The Bank of Japan is widely expected to maintain ultralow rates at its two-day policy meeting from Thursday and examine economic and financial market developments since the central bank made its yield cap program more flexible in July.
Financial markets will be watching for any hints of a future policy change, particularly when Governor Kazuo Ueda holds a post-meeting press conference, after his comments in a recent interview with a major Japanese newspaper boosted expectations that the BOJ will shift away from monetary easing sooner than previously expected.
Leading up to the Policy Board meeting, the benchmark yield on 10-year Japanese government bonds, targeted under the BOJ's yield curve control program, briefly jumped to 0.745 percent, the highest since 2013, while the yen has weakened toward 150 to the U.S. dollar, a level unseen since last year.
The BOJ's dovish stance has drawn a sharp contrast with the U.S. Federal Reserve, which left interest rates unchanged on Wednesday at the end of its policy-setting meeting. Still, another rate hike is expected by the end of this year, with Fed chief Jerome Powell saying there is still a long way to go in bringing down inflation to 2 percent.
The policy divergence has been a major factor behind the weakening of the yen.
Ueda told the Yomiuri Shimbun that ending the BOJ's negative rate policy introduced in 2016 would become an option if wages and prices rise.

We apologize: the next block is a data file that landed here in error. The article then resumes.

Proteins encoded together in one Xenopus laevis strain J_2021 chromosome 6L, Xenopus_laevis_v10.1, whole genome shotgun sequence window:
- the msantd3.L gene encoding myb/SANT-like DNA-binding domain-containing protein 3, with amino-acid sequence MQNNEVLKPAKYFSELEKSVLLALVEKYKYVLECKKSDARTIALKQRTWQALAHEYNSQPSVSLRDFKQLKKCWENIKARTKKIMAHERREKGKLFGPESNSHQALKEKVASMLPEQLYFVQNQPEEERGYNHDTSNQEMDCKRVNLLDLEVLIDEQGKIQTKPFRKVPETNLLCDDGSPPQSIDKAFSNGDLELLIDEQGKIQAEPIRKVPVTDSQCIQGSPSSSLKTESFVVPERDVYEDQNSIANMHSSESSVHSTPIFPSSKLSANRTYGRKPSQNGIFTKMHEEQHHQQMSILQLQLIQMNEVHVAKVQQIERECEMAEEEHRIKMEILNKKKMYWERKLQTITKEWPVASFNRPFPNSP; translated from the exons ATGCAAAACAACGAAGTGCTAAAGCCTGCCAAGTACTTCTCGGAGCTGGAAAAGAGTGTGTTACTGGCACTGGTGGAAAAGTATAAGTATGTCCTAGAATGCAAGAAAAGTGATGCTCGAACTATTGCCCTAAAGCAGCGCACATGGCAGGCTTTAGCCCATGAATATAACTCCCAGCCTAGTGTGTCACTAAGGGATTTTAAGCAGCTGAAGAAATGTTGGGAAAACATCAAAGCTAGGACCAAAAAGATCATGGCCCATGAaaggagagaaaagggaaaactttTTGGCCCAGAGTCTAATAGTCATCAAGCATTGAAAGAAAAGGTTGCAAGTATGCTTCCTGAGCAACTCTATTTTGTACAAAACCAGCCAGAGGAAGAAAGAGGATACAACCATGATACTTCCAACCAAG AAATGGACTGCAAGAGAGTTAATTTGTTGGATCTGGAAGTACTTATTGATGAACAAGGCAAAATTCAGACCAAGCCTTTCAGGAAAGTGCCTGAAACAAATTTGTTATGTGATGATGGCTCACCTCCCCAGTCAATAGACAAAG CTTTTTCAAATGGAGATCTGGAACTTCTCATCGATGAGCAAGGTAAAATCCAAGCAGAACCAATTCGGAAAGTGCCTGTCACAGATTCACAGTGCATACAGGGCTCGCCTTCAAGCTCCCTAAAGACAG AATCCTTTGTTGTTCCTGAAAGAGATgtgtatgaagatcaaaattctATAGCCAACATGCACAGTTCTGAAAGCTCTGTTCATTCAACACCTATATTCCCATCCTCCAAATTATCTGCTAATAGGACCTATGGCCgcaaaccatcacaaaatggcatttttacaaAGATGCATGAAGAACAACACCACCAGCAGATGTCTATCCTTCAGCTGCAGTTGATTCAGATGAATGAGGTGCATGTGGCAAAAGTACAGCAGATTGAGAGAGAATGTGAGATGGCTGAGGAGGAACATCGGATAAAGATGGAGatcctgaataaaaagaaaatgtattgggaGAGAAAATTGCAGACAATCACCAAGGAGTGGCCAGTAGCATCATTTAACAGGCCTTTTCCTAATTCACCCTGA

He stuck to the view that monetary easing is still necessary with the BOJ's 2 percent inflation target yet to be achieved, but he suggested it could gather enough information and data by year-end on wage hikes to decide whether the negative rate policy should end.
The remarks came after the BOJ decided at its July meeting to allow 10-year yields to rise toward 1.0 percent, bracing for upside risks to inflation. Under its yield cap program, short-term interest rates are set at minus 0.1 percent and 10-year yields are guided around zero percent.
Japan's inflation rate has remained above 2 percent for over a year, largely due to surging import costs for energy and raw materials. This has complicated the BOJ's efforts to stick to monetary easing as consumers have had to pay more for everyday goods but the central bank forecasts consumer price inflation will slow and undershoot its target in coming months.
Among the nine-member Policy Board, there appears to be a mixture of confidence and skepticism regarding the inflation outlook. Naoki Tamura, a hawkish member, has said the 2 percent target "has come into view."
For its part, the Japanese government is expected to draw up fresh economic measures in October to cushion the negative impact of rising prices on inflation, at a time when global economic growth is projected to slow toward next year amid aggressive rate hikes in the United States and Europe, and a slowdown in China.